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Hello Seniors,

What an exciting time to be in! You are finishing up your undergraduate career and, hopefully, looking back with fond memories of the last few years. Many look to this time with excitement about future prospects, such as graduate school or getting into industry. And the excitement is true...to a point. We are presented with this expectation that every chapter in our academic and employment career consists of smooth transitions without delays or barriers to graduation. Life, however, has a way of sometimes not working out exactly as we hoped, planned, or expected. With academic and career decisions to make, the uncertainty can be a bit scary and lead to stress, inaction, and procrastination. It happens, and you are not alone.

As you are looking down the tunnel at the last leg of your undergraduate career, it is important to maintain balance and have an overall sense of wellness. It won’t do you or your academic performance any good if you are stressed, anxious, and overwhelmed. Below are some tips and resources available to you to help you in your endeavors.

 

  • Talk with your advisor. It’s better to know ahead of time when you can if you are graduating. It’s also better to have a conversation ahead of time of what to do should you not graduate. We know that grades don’t often come in until the Friday before Commencement, so you may initially think you are going to graduate until that weekend. Your advisor can help you figure out if you can walk for graduation and what classes you may be able to take over summer to get the degree. Or they may be able to help you figure out what plans B through Z are. I encourage you to make an appointment with your advisor sooner rather than later if you think it’s a good possibility you won’t graduate, or if you are uncertain.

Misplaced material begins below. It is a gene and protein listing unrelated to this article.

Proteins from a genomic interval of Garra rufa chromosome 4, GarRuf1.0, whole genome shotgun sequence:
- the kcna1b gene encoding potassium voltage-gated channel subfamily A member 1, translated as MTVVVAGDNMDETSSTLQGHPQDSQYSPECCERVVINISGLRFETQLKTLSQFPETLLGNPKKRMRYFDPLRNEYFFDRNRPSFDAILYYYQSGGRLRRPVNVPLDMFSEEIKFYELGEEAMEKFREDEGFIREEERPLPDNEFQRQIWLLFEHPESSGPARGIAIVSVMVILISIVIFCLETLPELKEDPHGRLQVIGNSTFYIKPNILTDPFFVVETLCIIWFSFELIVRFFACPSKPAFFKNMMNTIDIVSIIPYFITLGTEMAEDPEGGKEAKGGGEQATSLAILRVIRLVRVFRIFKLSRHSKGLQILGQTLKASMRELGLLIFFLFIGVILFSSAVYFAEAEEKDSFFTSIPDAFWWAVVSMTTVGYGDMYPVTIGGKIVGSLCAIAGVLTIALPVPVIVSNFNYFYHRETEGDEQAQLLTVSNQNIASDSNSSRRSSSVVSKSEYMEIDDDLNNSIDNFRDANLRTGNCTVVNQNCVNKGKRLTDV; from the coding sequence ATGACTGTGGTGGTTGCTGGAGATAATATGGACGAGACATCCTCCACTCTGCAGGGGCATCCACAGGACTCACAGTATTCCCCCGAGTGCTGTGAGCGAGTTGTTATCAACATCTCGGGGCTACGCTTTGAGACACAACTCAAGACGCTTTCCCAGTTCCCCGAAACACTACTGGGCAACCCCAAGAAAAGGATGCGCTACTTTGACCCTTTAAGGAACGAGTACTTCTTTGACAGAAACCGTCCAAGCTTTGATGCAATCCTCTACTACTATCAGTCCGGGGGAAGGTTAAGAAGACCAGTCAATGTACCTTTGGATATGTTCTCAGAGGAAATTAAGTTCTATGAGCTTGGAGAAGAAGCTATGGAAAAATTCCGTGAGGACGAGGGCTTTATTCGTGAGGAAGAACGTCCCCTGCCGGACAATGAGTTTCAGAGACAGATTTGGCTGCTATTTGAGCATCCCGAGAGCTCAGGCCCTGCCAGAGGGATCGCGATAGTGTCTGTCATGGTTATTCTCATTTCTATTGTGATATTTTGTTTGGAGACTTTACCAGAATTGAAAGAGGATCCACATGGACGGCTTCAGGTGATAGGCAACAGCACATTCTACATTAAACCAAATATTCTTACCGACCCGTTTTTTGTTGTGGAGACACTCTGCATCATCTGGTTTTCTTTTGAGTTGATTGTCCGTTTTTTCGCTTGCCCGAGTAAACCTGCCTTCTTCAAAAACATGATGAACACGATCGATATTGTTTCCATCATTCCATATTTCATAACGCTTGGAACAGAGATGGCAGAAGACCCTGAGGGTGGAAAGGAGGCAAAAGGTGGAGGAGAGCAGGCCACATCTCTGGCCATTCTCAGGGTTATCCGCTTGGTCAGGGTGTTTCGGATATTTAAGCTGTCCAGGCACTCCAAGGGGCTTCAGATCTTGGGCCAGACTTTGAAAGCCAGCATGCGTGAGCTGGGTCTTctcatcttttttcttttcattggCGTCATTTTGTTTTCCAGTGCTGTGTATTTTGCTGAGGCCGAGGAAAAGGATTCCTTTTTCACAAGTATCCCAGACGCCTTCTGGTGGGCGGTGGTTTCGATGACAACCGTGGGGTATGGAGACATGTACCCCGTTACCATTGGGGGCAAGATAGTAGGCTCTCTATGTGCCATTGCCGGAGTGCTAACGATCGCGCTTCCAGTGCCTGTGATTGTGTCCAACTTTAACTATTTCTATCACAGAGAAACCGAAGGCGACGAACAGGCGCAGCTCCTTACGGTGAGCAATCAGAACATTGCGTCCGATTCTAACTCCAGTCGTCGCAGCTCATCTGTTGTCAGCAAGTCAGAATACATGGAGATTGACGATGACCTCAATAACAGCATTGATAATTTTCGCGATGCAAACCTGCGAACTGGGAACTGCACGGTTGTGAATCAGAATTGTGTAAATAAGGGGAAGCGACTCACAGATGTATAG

• Talk with Engineering Career Services. Sitting down with a Career Counselor can be very helpful. They can help you with connecting to employers if you have had difficulty finding employment. They also have a workshop that can be very helpful in developing plans of action.

 

 

Barriers to graduation can happen, and delays in success sometimes occur. Sometimes we can predict that these might happen and sometimes we cannot. Some of you may be aware of these barriers or delays in your own preparation for graduating and have anxiety, fear of disappointing your loved ones, embarrassment of how you believe your friends, classmates, and/or faculty may see you, and even thoughts and feelings that you are a failure. While these reactions may seem understandable because of what and how we think about others and ourselves, the reality is they happen to many of us, and most folks won’t view you as a failure.

When experiencing this anxiety, embarrassment, and fear of disappointment or being a failure, some folks try to cope with these feelings through procrastination or avoidance, using drugs and alcohol, engaging in self-injurious behavior (such as cutting, punching, burning, or banging one’s head against a hard object), or even contemplate or attempt suicide. We get it. You are freezing up and looking for a way to escape because you are not sure what to do next. We wanted to provide you options beyond these unhealthy and even unsafe coping skills to help you be as successful and healthy as you can be. You are not alone. You have many folks and resources available to help you come up with options beyond your number one, which is graduation. Being prepared for other possible outcomes is not self-doubt or weakness, as some might think. It’s having safety nets available so that if option 1 (graduation) doesn’t happen, we can take steps to move forward in a healthy, productive way.

Reaching out to any of the resources listed above can be a great first step.